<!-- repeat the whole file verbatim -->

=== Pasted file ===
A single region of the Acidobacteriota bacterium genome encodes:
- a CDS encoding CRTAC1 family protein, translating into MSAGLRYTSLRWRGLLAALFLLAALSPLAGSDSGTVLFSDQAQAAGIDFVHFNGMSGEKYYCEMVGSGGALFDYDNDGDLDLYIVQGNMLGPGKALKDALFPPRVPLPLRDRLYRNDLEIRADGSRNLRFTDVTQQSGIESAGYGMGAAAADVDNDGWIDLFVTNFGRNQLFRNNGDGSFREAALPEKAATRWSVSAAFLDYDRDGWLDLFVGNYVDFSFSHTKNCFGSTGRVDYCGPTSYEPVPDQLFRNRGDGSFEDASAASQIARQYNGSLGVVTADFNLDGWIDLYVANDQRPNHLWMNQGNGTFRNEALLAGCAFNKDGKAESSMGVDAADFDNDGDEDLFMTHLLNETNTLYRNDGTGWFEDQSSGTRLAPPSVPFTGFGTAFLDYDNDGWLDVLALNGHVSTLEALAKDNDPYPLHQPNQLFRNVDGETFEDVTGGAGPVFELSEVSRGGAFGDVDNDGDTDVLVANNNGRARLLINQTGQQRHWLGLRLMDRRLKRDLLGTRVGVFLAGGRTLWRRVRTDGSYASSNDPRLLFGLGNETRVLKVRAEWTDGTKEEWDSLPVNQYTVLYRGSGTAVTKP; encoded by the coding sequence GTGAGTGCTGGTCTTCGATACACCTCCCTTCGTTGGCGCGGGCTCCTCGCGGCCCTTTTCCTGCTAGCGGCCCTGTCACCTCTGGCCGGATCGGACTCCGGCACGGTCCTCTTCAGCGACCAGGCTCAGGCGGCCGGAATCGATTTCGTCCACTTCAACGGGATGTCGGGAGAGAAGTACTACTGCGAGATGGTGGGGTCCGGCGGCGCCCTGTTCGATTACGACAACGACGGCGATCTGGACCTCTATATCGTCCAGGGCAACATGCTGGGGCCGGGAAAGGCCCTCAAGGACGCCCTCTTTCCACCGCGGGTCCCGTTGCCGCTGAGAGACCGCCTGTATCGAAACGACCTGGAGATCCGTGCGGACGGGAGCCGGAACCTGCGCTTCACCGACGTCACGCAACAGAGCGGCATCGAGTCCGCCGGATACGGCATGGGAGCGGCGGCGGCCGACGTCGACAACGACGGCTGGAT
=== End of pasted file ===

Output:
A single region of the Acidobacteriota bacterium genome encodes:
- a CDS encoding CRTAC1 family protein, translating into MSAGLRYTSLRWRGLLAALFLLAALSPLAGSDSGTVLFSDQAQAAGIDFVHFNGMSGEKYYCEMVGSGGALFDYDNDGDLDLYIVQGNMLGPGKALKDALFPPRVPLPLRDRLYRNDLEIRADGSRNLRFTDVTQQSGIESAGYGMGAAAADVDNDGWIDLFVTNFGRNQLFRNNGDGSFREAALPEKAATRWSVSAAFLDYDRDGWLDLFVGNYVDFSFSHTKNCFGSTGRVDYCGPTSYEPVPDQLFRNRGDGSFEDASAASQIARQYNGSLGVVTADFNLDGWIDLYVANDQRPNHLWMNQGNGTFRNEALLAGCAFNKDGKAESSMGVDAADFDNDGDEDLFMTHLLNETNTLYRNDGTGWFEDQSSGTRLAPPSVPFTGFGTAFLDYDNDGWLDVLALNGHVSTLEALAKDNDPYPLHQPNQLFRNVDGETFEDVTGGAGPVFELSEVSRGGAFGDVDNDGDTDVLVANNNGRARLLINQTGQQRHWLGLRLMDRRLKRDLLGTRVGVFLAGGRTLWRRVRTDGSYASSNDPRLLFGLGNETRVLKVRAEWTDGTKEEWDSLPVNQYTVLYRGSGTAVTKP; encoded by the coding sequence GTGAGTGCTGGTCTTCGATACACCTCCCTTCGTTGGCGCGGGCTCCTCGCGGCCCTTTTCCTGCTAGCGGCCCTGTCACCTCTGGCCGGATCGGACTCCGGCACGGTCCTCTTCAGCGACCAGGCTCAGGCGGCCGGAATCGATTTCGTCCACTTCAACGGGATGTCGGGAGAGAAGTACTACTGCGAGATGGTGGGGTCCGGCGGCGCCCTGTTCGATTACGACAACGACGGCGATCTGGACCTCTATATCGTCCAGGGCAACATGCTGGGGCCGGGAAAGGCCCTCAAGGACGCCCTCTTTCCACCGCGGGTCCCGTTGCCGCTGAGAGACCGCCTGTATCGAAACGACCTGGAGATCCGTGCGGACGGGAGCCGGAACCTGCGCTTCACCGACGTCACGCAACAGAGCGGCATCGAGTCCGCCGGATACGGCATGGGAGCGGCGGCGGCCGACGTCGACAACGACGGCTGGAT